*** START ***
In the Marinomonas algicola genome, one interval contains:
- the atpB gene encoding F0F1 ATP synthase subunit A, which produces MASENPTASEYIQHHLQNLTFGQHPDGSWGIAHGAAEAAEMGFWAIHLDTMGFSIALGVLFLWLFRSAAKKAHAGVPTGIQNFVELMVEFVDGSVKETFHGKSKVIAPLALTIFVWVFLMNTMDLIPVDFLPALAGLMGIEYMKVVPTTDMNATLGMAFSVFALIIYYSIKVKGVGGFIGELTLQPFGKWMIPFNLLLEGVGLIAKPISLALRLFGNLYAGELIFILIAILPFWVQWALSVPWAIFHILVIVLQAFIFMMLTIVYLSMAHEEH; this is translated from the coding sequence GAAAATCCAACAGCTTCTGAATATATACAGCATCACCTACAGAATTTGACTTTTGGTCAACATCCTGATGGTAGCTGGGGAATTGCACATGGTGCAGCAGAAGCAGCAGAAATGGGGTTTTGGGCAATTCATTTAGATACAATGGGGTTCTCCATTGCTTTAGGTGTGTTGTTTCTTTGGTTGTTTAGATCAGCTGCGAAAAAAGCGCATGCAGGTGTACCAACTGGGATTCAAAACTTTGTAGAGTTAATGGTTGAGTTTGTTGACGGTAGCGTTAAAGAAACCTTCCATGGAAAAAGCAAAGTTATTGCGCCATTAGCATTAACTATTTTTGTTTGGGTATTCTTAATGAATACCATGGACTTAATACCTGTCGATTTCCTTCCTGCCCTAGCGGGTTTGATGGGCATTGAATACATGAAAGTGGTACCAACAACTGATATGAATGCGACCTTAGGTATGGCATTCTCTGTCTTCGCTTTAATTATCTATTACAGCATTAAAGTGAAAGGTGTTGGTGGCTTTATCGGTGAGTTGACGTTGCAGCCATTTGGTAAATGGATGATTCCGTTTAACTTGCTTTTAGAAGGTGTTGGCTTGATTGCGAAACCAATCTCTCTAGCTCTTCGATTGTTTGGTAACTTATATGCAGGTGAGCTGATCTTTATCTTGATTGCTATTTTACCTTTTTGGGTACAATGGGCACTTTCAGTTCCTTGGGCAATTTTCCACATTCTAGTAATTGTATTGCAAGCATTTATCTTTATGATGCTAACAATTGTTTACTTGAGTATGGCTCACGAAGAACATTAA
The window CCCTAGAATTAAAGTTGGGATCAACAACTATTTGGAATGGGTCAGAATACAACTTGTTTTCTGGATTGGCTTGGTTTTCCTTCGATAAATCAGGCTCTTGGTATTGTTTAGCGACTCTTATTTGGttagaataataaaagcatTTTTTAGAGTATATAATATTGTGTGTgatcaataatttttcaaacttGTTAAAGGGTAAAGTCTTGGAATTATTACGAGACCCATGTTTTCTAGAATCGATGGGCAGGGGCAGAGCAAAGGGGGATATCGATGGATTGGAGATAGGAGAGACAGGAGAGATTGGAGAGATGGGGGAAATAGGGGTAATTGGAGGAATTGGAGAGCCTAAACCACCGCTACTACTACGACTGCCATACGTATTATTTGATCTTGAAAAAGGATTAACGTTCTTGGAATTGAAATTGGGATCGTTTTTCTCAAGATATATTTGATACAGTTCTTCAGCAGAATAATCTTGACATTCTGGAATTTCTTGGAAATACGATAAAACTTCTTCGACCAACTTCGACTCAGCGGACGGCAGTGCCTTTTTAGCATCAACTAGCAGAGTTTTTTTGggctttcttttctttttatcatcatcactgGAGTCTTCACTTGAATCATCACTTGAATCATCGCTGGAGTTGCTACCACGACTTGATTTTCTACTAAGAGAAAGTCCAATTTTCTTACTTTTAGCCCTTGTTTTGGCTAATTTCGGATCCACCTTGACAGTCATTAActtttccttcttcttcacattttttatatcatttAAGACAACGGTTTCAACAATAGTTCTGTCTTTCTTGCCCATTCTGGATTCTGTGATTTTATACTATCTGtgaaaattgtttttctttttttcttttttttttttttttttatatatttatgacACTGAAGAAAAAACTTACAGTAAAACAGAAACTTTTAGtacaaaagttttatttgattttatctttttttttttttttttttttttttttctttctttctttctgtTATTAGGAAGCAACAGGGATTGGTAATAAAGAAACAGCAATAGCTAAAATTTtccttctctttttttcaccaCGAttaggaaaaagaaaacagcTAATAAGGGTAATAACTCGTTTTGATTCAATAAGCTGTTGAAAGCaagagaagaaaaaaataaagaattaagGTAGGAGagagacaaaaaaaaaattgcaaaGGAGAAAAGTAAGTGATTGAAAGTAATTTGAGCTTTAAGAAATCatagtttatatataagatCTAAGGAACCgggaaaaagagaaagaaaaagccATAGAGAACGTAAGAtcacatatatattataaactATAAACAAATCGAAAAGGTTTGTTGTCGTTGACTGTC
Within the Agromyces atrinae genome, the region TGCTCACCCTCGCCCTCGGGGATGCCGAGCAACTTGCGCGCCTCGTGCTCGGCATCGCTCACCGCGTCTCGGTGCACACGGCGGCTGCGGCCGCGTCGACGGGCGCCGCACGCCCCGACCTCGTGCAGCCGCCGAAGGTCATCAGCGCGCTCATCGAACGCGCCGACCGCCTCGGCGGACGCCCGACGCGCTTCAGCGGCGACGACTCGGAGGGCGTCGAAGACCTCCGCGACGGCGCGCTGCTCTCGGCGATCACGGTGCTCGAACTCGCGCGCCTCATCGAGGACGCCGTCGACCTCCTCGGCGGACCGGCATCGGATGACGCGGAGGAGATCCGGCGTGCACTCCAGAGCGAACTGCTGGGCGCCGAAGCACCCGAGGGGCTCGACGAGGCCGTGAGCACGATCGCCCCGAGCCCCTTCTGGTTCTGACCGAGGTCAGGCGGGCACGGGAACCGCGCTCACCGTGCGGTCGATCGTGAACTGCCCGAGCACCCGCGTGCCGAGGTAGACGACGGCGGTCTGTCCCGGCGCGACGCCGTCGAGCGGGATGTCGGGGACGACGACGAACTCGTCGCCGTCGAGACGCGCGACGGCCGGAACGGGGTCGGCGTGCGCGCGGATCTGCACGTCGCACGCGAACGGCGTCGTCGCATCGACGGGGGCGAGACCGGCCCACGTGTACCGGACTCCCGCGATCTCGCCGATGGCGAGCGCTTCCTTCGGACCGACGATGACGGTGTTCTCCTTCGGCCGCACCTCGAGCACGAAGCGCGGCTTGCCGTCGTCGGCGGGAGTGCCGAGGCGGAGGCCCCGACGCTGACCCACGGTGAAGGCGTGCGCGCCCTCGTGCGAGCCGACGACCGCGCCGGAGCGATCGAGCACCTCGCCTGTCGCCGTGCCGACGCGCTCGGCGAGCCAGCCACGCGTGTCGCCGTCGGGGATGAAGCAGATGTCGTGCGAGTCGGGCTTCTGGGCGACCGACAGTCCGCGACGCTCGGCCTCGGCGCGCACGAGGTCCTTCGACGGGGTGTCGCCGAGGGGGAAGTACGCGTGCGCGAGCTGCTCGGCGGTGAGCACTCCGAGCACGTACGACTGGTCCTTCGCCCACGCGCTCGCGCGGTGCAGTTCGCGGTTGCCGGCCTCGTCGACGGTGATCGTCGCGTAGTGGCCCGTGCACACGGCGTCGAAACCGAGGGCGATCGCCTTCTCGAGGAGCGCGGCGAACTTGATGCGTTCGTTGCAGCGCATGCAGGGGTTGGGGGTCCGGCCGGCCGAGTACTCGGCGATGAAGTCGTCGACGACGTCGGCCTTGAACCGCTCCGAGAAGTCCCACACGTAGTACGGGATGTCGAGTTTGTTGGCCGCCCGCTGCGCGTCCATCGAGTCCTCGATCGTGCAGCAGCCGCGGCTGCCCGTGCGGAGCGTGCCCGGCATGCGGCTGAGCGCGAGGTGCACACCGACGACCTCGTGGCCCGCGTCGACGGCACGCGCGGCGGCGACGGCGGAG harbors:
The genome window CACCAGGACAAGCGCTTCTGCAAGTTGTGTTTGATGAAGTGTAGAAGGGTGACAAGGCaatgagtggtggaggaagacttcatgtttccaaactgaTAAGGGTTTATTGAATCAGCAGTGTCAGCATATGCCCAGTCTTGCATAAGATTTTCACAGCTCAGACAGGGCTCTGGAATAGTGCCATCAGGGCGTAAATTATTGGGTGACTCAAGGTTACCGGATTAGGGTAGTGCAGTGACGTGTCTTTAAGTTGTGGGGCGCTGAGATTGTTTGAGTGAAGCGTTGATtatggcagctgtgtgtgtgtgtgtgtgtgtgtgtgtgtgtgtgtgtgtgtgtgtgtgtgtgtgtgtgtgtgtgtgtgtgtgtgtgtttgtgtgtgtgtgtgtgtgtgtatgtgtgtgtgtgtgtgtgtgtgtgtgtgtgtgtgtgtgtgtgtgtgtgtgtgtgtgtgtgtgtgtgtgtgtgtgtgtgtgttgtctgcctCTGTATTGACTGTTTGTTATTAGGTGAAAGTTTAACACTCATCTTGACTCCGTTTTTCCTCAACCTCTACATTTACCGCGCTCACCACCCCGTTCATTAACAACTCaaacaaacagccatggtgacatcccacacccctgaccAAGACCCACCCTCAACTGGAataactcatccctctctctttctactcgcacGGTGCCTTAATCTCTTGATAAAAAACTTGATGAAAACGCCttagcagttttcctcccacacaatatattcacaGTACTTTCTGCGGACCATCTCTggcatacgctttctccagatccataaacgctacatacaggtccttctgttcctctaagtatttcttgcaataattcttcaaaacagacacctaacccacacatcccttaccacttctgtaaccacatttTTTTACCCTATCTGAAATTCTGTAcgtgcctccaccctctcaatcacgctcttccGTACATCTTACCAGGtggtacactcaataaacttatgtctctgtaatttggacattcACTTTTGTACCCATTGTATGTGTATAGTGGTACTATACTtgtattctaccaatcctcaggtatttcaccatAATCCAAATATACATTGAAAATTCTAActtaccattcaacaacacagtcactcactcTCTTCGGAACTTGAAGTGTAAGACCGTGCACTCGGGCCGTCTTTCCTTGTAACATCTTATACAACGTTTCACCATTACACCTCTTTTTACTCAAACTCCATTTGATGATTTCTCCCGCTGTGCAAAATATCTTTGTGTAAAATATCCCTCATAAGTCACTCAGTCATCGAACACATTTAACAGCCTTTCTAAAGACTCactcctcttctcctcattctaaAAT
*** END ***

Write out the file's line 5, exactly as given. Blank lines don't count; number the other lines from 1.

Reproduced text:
The genome window CACCAGGACAAGCGCTTCTGCAAGTTGTGTTTGATGAAGTGTAGAAGGGTGACAAGGCaatgagtggtggaggaagacttcatgtttccaaactgaTAAGGGTTTATTGAATCAGCAGTGTCAGCATATGCCCAGTCTTGCATAAGATTTTCACAGCTCAGACAGGGCTCTGGAATAGTGCCATCAGGGCGTAAATTATTGGGTGACTCAAGGTTACCGGATTAGGGTAGTGCAGTGACGTGTCTTTAAGTTGTGGGGCGCTGAGATTGTTTGAGTGAAGCGTTGATtatggcagctgtgtgtgtgtgtgtgtgtgtgtgtgtgtgtgtgtgtgtgtgtgtgtgtgtgtgtgtgtgtgtgtgtgtgtgtgtgtttgtgtgtgtgtgtgtgtgtgtatgtgtgtgtgtgtgtgtgtgtgtgtgtgtgtgtgtgtgtgtgtgtgtgtgtgtgtgtgtgtgtgtgtgtgtgtgtgtgtgttgtctgcctCTGTATTGACTGTTTGTTATTAGGTGAAAGTTTAACACTCATCTTGACTCCGTTTTTCCTCAACCTCTACATTTACCGCGCTCACCACCCCGTTCATTAACAACTCaaacaaacagccatggtgacatcccacacccctgaccAAGACCCACCCTCAACTGGAataactcatccctctctctttctactcgcacGGTGCCTTAATCTCTTGATAAAAAACTTGATGAAAACGCCttagcagttttcctcccacacaatatattcacaGTACTTTCTGCGGACCATCTCTggcatacgctttctccagatccataaacgctacatacaggtccttctgttcctctaagtatttcttgcaataattcttcaaaacagacacctaacccacacatcccttaccacttctgtaaccacatttTTTTACCCTATCTGAAATTCTGTAcgtgcctccaccctctcaatcacgctcttccGTACATCTTACCAGGtggtacactcaataaacttatgtctctgtaatttggacattcACTTTTGTACCCATTGTATGTGTATAGTGGTACTATACTtgtattctaccaatcctcaggtatttcaccatAATCCAAATATACATTGAAAATTCTAActtaccattcaacaacacagtcactcactcTCTTCGGAACTTGAAGTGTAAGACCGTGCACTCGGGCCGTCTTTCCTTGTAACATCTTATACAACGTTTCACCATTACACCTCTTTTTACTCAAACTCCATTTGATGATTTCTCCCGCTGTGCAAAATATCTTTGTGTAAAATATCCCTCATAAGTCACTCAGTCATCGAACACATTTAACAGCCTTTCTAAAGACTCactcctcttctcctcattctaaAAT